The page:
Carbuncle

Carbuncle is a term used to refer to a group of boils that develop on the skin and often cause pain.

Infection of the hair follicles by bacteria and subsequent inflammation causes the formation of tender reddish bumps on the skin’s surface. These bumps, known as boils or furuncles, rapidly fill with pus and keep getting bigger and severely painful, till they finally rupture and ooze fluids and pus. A group of such interconnected boils occurring beneath an infected section of the skin is referred to as a carbuncle.

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A solitary boil or carbuncle can be treated with home remedies. It is important to never squeeze or pop a boil as it can result in spread of the bacterial infection. If an underlying case of carbuncle is accompanied by fever and intense pain for more than 2 weeks, then patients need to seek medical attention.

Symptoms of carbuncle

As boils are a part of a carbuncle, it is important to understand the symptoms of both boils and carbuncles.

Boils can affect any area of the body. They are however more prone to develop on the face, neck, armpits, buttocks, and thighs. These sections of the body have dense hair growth; they are also more prone to friction and perspiration.

Some of the common signs and symptoms of boils are listed below:

  • Boils tend to form on the skin as reddish painful lumps. The neighboring skin areas may exhibit inflammation and redness.
  • The insides of a boil will slowly fill with pus, which makes it grow bigger in size. Boils can sometimes grow to be as big as a pea or even as large as a golf ball.
  • The top part of the boil will later develop a white-yellowish crust in the middle and eventually it will rupture and discharge pus.Once the pus has completely oozed out from the boil, the pain will gradually diminish.
  • Small boils tend to heal on their own without scarring. Large boils however leave scar marks after healing.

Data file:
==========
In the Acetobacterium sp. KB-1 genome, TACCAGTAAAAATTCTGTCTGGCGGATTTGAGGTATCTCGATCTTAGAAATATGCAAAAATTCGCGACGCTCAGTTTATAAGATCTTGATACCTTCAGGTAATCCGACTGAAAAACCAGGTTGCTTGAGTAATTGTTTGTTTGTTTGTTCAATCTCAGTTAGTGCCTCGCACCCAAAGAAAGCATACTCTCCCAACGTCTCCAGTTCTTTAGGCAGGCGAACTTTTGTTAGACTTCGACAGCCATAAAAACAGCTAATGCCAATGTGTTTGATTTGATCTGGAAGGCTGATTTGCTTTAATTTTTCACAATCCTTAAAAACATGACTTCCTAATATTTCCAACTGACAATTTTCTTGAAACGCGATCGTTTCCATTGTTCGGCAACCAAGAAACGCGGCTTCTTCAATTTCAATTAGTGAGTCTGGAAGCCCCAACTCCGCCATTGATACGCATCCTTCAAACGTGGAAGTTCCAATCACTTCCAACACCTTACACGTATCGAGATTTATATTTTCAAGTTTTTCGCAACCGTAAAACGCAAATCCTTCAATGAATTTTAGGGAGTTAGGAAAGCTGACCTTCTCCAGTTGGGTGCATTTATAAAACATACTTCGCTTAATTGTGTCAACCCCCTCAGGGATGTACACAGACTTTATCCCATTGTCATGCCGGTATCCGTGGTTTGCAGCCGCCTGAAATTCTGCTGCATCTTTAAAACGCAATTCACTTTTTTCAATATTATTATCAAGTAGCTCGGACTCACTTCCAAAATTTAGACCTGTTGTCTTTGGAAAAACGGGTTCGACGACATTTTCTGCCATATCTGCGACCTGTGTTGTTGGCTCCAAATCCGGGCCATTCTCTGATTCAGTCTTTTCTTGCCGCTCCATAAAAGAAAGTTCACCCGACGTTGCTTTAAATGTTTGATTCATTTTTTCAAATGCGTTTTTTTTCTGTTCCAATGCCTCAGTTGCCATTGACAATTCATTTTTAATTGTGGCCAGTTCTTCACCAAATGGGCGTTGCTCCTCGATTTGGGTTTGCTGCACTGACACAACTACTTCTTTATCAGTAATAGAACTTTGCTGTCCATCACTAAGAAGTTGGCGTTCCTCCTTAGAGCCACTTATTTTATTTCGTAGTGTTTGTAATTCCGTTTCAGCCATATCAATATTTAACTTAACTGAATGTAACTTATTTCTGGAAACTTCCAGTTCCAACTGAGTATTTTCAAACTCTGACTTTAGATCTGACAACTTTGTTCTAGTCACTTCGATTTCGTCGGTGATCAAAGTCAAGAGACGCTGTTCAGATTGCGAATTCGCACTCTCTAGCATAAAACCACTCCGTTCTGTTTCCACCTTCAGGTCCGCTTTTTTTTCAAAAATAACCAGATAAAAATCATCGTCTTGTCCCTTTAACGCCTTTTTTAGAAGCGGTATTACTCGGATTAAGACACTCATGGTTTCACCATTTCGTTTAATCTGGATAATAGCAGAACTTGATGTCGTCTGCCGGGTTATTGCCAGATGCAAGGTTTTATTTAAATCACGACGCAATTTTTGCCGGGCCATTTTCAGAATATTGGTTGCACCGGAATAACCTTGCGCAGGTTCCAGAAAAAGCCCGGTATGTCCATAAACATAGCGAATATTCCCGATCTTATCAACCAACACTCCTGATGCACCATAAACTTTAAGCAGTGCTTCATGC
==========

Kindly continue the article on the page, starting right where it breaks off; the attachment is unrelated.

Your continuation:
Carbuncles typically develop on the shoulders, neck, and thighs. It is accompanied by the below listed signs and symptoms:

  • Carbuncles cause deeper infections and are more severe as compared to a solitary boil.
  • Affected individuals may suffer from uneasiness or nausea, and/or malaise or generalized lethargy or weakness.
  • Patients may also elicit fever along with chills.
  • Carbuncles can cause extensive scarring.

Complications of carbuncle

Carbuncles normally do not result in any medical complications. However, in rare cases when complications do occur, they tend to be very serious in nature.

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  • The bacterial infection associated with carbuncles can pass into the blood and from there migrate to varied regions of the body. Such spread of bacterial infection can eventually cause life-threatening sepsis or extensive blood poisoning.Sepsis affects the functioning of important organs like the heart or the bones and damages them. Affected people may suffer from high fever, shortness of breath, and a rapid heart rate, etc. They may also experience a rapid and sudden lowering of the blood pressure leading to septic shock and eventual death.
  • Carbuncles can facilitate the growth of certain strains of antibiotic-resistant bacteria.It may be noted that nearly 50 percent of bacteria occurring in hospitals and health care institutions are resistant to different kinds of common antibiotics. Drug resistant bacteria are known to occur in even normal community settings.

Causes

  • Carbuncles develop when one or more hair follicles get infected by staph bacteria. The pathogen usually occurs in the nasal passageway, the throat, and the skin.
  • The immune system reacts to the presence of an infection and rushes WBCs to the affected area to fight the infection. This is the cause of inflammation, redness, and pus formation.
  • The presence of cuts, tears, breaks, scratches, or wounds on the skin increases the risk of infection. Subsequent infection may eventually trigger the formation of a carbuncle.

People of all age groups, races, and genders, including healthy individuals, can develop a carbuncle. However, the below listed risk factors can pose increased threat to development of a carbuncle.

  • Close personal contact with an individual infected by staph bacteria.
  • Presence of a compromised immune system, as in the case of HIV/AIDS patients, can increase the risk.
  • People with acne, eczema, and other skin conditions may suffer from damage of the upper layers of the skin. Such skin is more prone to developing a carbuncle.
  • The defense system of a diabetes patient is also weak; hence diabetics are at increased risk.

Treatment of a carbuncle

  • Home remedies are sufficient to treat minor boils.
    • Warm compresses can hasten the process of automatic pus removal as well as help find relief from pain.
    • A carbuncle or large boils need to be medically treated.
      • A doctor will perform a minor surgery to manually remove pus and fluids from the carbuncle. It offers rapid easing of pain, quick recovery, and minor or nil scar marks. The surgery can be performed in a doctor’s office.
      • Antibiotics are also given to treat and prevent any new infection.

 Carbuncle pictures

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